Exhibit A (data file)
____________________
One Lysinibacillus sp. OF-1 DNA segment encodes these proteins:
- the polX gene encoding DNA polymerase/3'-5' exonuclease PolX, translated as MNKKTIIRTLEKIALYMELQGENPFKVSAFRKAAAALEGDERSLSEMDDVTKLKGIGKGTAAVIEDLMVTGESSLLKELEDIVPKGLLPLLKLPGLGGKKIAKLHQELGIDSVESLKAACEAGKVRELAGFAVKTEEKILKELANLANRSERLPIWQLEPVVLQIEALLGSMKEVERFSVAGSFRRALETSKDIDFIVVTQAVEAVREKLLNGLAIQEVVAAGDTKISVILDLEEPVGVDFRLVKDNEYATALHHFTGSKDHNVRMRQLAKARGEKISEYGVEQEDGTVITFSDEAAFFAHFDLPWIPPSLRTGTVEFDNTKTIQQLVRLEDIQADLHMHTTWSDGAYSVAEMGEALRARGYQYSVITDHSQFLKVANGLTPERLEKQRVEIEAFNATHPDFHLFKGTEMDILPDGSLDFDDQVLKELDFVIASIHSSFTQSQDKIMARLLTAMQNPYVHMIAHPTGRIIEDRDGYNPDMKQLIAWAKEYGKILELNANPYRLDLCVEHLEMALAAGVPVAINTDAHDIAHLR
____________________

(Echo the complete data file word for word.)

One Lysinibacillus sp. OF-1 DNA segment encodes these proteins:
- the polX gene encoding DNA polymerase/3'-5' exonuclease PolX, translated as MNKKTIIRTLEKIALYMELQGENPFKVSAFRKAAAALEGDERSLSEMDDVTKLKGIGKGTAAVIEDLMVTGESSLLKELEDIVPKGLLPLLKLPGLGGKKIAKLHQELGIDSVESLKAACEAGKVRELAGFAVKTEEKILKELANLANRSERLPIWQLEPVVLQIEALLGSMKEVERFSVAGSFRRALETSKDIDFIVVTQAVEAVREKLLNGLAIQEVVAAGDTKISVILDLEEPVGVDFRLVKDNEYATALHHFTGSKDHNVRMRQLAKARGEKISEYGVEQEDGTVITFSDEAAFFAHFDLPWIPPSLRTGTVEFDNTKTIQQLVRLEDIQADLHMHTTWSDGAYSVAEMGEALRARGYQYSVITDHSQFLKVANGLTPERLEKQRVEIEAFNATHPDFHLFKGTEMDILPDGSLDFDDQVLKELDFVIASIHSSFTQSQDKIMARLLTAMQNPYVHMIAHPTGRIIEDRDGYNPDMKQLIAWAKEYGKILELNANPYRLDLCVEHLEMALAAGVPVAINTDAHDIAHLR